Let this be written for a future generation,
so that a people yet unborn may praise the Lord.
For the Lord looked down from his holy place on high;
from the heavens he beheld the earth;
That he might hear the groan of the captive
and set free those condemned to die.
That they may declare in Zion the name of the Lord,
and his praise in Jerusalem.
Fred Myers loved the Lord, whose name he declared in this church week after week. And he knew what it meant to be set free. Fred was very open about the fact that he had been sober since 1971.
It happened because a co-worker reached out to him and became his mentor. Reflecting on that mentor a couple of years ago in an interview, Fred said,
He came into my life and without him I would probably have been dead a long time ago.
Nearly everyone here today knows that Fred will be remembered most for the work he did after his retirement. To Barbara, his wife of 56 years, and their four daughters, thank you for sharing your husband and father with this community in those retirement years.
With a tenacious faith, Fred embraced those whose lives had been ruined by alcohol abuse and helped them to build new lives.
Fred was the founder of Rebuild Resources, a successful nonprofit in St. Paul, which he oversaw for two decades to help recovering addicts get job skills and find long-term employment in our community. More recently, he started another nonprofit, Sober Corps, to provide mentors for those in the first year of sobriety, equipping them with life skills to keep them out of prison.
As stated on the Sober Corps website:
The mentor relationship is not intended to replace a sponsor in a 12-step program, but partner with participants to provide additional support.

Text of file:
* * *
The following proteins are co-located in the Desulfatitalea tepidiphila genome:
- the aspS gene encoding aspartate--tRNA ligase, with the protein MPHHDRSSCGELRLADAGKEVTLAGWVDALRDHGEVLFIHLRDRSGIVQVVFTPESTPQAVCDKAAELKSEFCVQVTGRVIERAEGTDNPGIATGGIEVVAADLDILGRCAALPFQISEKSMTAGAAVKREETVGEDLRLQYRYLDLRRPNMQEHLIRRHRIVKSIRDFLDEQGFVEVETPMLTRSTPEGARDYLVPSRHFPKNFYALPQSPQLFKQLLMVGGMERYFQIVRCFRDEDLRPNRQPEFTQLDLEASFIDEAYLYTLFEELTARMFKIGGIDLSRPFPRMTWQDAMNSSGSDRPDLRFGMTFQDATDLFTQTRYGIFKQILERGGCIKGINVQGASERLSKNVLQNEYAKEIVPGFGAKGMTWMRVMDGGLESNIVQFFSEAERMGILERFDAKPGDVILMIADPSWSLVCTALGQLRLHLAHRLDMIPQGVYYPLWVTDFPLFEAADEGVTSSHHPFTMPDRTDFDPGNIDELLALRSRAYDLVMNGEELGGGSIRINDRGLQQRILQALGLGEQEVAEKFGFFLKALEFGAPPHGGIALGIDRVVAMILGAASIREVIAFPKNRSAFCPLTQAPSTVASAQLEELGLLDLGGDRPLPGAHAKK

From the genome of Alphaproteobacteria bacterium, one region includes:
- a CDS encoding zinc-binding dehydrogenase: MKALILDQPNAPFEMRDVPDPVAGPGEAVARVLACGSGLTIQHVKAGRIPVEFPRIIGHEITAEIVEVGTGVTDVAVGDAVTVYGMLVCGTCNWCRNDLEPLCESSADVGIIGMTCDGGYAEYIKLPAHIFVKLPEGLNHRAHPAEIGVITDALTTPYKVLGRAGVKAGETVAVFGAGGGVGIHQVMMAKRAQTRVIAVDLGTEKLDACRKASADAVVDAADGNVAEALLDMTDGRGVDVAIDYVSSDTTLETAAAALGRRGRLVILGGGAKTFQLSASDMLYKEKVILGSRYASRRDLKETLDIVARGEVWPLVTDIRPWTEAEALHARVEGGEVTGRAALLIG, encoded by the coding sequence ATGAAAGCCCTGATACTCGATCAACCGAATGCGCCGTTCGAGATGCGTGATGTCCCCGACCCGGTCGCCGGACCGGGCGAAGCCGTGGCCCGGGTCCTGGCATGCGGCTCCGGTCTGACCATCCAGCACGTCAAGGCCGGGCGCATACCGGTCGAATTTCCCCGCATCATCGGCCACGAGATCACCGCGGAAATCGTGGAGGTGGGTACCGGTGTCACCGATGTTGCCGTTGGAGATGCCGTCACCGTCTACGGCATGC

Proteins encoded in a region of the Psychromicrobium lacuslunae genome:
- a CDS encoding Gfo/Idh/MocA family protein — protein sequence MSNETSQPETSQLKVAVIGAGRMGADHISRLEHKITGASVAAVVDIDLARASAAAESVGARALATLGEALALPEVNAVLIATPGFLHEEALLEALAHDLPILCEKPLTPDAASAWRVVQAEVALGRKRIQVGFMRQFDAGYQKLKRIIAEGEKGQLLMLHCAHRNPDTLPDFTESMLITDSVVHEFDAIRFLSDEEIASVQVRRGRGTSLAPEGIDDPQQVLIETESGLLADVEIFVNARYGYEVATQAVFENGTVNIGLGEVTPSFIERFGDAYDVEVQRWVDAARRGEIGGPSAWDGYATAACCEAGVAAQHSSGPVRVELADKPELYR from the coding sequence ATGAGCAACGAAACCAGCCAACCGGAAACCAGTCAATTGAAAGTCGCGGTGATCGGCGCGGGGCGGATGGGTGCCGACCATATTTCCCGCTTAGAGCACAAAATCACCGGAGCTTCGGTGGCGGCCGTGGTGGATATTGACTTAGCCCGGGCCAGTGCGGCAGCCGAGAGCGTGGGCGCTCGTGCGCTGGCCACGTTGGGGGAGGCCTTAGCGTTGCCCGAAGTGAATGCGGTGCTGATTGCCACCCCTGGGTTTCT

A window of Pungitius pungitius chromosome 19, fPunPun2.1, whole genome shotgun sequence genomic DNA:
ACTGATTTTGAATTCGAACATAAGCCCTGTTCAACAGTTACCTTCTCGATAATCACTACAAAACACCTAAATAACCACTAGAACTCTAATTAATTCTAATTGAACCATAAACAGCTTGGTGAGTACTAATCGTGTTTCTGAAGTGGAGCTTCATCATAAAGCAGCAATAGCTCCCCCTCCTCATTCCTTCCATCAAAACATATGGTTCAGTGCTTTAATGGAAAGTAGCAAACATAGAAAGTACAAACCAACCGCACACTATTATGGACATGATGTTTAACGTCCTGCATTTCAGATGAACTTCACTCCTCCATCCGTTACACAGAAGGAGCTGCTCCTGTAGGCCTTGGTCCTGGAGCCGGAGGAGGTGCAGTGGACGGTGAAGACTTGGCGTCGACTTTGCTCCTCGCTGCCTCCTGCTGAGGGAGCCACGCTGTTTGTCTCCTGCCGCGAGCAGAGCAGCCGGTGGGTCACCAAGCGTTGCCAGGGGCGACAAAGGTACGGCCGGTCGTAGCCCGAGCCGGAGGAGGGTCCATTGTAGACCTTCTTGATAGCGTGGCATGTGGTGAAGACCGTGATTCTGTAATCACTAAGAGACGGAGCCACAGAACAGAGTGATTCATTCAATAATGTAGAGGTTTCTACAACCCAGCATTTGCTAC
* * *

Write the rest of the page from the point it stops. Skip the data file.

That was important to Fred, who belonged to the same AA chapter for more than 40 years. One of my most prized possessions here at St. Stephen’s is this copy of “The Big Book,” which has an inscription to me from Fred. He gave it to me after a sermon that I preached from this pulpit in which I quoted two young, Evangelical Episcopalians who wrote a little book called Grace in Addiction: What the Church Can Learn from Alcoholics Anonymous.
Here’s a passage from Grace in Addiction:
The chief concern of Twelve Step recovery is redemption, pure and simple. The sober alcoholic who has found joyful release from alcohol epitomizes the “wretch saved by grace,” and therefore, the hope of the church. If “redeeming love is [indeed their] theme” [as William Cowper penned in a famous hymn], Christians might begin to give the flourishing world of recovery more attention. It is almost as if God cut out a substantial portion of His heart in the late 1930s and hid it in church basements and community centers across the country and the world. There it continues to beat loudly and healthily, despite the buckets of bad coffee and parking lots full of cigarettes. The heart is detached from its home.